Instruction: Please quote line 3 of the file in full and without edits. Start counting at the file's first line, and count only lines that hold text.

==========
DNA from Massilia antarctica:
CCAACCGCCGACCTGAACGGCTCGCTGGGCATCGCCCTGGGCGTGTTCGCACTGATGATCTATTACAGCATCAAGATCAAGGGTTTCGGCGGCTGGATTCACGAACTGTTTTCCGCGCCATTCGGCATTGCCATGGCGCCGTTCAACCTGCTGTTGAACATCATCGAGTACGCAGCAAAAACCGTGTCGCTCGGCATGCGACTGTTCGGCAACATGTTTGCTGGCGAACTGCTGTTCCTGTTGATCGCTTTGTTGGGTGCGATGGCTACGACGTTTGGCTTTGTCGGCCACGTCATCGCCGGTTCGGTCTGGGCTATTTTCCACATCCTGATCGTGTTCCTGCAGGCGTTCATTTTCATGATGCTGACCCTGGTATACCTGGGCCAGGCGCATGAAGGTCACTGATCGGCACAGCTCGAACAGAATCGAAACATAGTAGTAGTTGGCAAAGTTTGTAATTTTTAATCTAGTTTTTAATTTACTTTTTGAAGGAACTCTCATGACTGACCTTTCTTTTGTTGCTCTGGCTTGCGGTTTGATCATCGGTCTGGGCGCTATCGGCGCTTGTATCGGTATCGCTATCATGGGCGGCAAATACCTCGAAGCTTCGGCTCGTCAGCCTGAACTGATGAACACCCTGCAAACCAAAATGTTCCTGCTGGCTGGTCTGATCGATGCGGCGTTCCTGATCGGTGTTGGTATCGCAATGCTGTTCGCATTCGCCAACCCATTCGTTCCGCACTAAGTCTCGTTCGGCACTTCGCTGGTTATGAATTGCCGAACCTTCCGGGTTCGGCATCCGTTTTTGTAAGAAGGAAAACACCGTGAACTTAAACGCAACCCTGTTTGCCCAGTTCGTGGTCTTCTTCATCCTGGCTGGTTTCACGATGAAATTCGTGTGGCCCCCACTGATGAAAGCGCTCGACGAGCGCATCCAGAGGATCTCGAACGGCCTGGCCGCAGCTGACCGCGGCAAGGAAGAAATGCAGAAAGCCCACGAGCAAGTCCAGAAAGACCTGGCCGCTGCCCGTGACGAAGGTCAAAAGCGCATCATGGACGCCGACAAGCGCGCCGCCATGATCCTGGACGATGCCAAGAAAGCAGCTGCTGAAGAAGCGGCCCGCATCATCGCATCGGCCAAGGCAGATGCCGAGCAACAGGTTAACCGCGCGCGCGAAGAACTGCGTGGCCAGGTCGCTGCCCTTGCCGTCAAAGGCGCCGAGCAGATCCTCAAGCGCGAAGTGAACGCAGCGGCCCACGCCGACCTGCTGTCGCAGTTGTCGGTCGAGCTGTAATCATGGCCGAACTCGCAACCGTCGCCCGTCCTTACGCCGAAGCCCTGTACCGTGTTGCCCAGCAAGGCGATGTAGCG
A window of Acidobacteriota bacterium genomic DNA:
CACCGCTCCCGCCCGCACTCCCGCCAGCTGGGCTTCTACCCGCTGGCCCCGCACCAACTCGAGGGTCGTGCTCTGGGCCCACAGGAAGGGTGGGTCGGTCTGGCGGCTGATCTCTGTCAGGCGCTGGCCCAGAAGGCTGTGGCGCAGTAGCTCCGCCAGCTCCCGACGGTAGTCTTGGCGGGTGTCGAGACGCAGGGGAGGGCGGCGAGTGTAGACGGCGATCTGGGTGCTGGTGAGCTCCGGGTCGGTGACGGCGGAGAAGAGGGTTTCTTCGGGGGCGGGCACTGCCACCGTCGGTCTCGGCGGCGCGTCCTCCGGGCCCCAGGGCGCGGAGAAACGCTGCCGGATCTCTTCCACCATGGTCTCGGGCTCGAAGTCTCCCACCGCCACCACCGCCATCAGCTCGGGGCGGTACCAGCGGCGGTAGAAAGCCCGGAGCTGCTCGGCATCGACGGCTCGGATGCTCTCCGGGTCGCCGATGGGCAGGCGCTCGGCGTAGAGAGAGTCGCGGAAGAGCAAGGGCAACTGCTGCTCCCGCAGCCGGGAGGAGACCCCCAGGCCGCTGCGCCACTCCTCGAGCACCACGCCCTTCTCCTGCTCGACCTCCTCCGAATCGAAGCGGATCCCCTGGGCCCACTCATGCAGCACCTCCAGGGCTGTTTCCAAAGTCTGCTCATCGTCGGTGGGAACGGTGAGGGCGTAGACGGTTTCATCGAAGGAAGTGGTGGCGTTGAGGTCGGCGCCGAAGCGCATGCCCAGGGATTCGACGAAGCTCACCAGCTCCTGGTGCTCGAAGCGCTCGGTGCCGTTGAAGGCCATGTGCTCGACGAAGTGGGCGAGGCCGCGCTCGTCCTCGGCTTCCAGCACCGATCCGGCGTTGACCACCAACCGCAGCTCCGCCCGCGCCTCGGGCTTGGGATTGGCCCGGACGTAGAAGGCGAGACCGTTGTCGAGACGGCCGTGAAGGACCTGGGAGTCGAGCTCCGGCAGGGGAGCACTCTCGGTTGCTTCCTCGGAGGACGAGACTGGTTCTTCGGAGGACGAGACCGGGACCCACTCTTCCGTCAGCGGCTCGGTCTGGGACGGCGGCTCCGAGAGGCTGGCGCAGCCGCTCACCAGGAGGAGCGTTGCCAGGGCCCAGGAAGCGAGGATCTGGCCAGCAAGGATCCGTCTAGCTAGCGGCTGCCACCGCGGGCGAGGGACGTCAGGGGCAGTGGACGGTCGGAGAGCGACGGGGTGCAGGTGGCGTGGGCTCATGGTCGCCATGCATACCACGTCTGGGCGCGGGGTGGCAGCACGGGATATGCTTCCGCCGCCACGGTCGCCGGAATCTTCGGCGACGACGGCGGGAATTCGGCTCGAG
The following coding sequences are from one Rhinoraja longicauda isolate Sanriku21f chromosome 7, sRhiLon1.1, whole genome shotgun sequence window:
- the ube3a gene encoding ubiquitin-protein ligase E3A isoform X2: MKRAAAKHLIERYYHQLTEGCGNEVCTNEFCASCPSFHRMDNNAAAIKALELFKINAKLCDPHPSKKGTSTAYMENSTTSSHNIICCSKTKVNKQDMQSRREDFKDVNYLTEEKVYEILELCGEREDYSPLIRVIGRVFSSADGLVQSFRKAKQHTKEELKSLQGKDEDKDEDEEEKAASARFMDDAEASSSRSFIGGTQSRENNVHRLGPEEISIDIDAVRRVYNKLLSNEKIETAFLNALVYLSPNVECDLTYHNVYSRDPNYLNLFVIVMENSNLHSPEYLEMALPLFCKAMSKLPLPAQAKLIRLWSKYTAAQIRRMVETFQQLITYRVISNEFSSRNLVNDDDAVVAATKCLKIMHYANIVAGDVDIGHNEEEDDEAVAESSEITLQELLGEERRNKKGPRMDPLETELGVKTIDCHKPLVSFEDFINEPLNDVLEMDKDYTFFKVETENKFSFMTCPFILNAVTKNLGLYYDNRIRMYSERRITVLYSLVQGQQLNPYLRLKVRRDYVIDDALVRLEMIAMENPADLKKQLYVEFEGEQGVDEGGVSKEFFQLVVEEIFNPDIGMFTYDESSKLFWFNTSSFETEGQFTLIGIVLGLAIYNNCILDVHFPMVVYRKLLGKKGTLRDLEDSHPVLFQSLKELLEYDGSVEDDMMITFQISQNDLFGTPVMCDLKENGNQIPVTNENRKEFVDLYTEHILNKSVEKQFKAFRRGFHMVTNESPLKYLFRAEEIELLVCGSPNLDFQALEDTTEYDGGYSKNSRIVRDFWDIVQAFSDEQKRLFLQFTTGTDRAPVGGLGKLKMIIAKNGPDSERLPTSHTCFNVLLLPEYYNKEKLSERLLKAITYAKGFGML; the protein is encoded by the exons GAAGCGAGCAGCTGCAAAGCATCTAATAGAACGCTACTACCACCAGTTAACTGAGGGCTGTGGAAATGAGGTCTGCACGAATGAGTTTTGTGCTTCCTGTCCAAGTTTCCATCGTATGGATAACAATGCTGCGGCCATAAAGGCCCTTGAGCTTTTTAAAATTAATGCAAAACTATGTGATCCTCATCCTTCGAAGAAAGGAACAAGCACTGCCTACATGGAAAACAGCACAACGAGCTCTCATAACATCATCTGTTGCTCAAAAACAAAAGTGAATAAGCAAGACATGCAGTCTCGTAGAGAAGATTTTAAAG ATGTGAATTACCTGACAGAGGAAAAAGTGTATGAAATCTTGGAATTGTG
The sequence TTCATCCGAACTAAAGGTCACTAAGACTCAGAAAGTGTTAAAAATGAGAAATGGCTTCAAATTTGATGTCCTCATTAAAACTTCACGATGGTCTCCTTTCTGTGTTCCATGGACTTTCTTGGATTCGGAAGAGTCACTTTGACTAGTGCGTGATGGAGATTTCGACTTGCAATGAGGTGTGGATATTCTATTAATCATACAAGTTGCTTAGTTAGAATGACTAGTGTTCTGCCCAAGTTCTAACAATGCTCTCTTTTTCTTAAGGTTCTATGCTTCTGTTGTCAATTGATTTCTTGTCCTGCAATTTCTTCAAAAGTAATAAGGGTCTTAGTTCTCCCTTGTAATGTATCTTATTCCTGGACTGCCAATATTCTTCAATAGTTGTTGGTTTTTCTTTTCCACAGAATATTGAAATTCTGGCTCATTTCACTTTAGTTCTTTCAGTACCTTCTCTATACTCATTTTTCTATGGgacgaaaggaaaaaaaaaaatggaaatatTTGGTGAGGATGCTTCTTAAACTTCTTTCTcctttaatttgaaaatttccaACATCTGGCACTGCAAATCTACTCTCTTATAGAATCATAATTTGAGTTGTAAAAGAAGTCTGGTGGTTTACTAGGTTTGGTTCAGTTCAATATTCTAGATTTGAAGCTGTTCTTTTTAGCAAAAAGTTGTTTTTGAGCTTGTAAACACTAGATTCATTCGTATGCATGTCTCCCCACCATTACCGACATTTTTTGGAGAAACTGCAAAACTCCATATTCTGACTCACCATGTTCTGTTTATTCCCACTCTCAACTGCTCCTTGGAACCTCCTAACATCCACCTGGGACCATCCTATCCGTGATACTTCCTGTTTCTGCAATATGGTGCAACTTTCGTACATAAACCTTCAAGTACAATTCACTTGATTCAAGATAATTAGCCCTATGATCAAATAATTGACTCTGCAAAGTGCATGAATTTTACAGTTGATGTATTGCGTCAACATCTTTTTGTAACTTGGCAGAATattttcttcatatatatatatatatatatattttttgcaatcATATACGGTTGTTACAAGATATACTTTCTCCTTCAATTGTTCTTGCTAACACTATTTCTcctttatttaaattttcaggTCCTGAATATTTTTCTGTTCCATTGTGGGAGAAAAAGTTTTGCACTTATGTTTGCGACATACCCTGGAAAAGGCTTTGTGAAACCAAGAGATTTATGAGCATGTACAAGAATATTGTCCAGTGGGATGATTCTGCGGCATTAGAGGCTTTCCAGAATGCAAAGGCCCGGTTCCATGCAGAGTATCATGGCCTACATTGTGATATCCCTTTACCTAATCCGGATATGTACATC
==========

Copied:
A window of Acidobacteriota bacterium genomic DNA: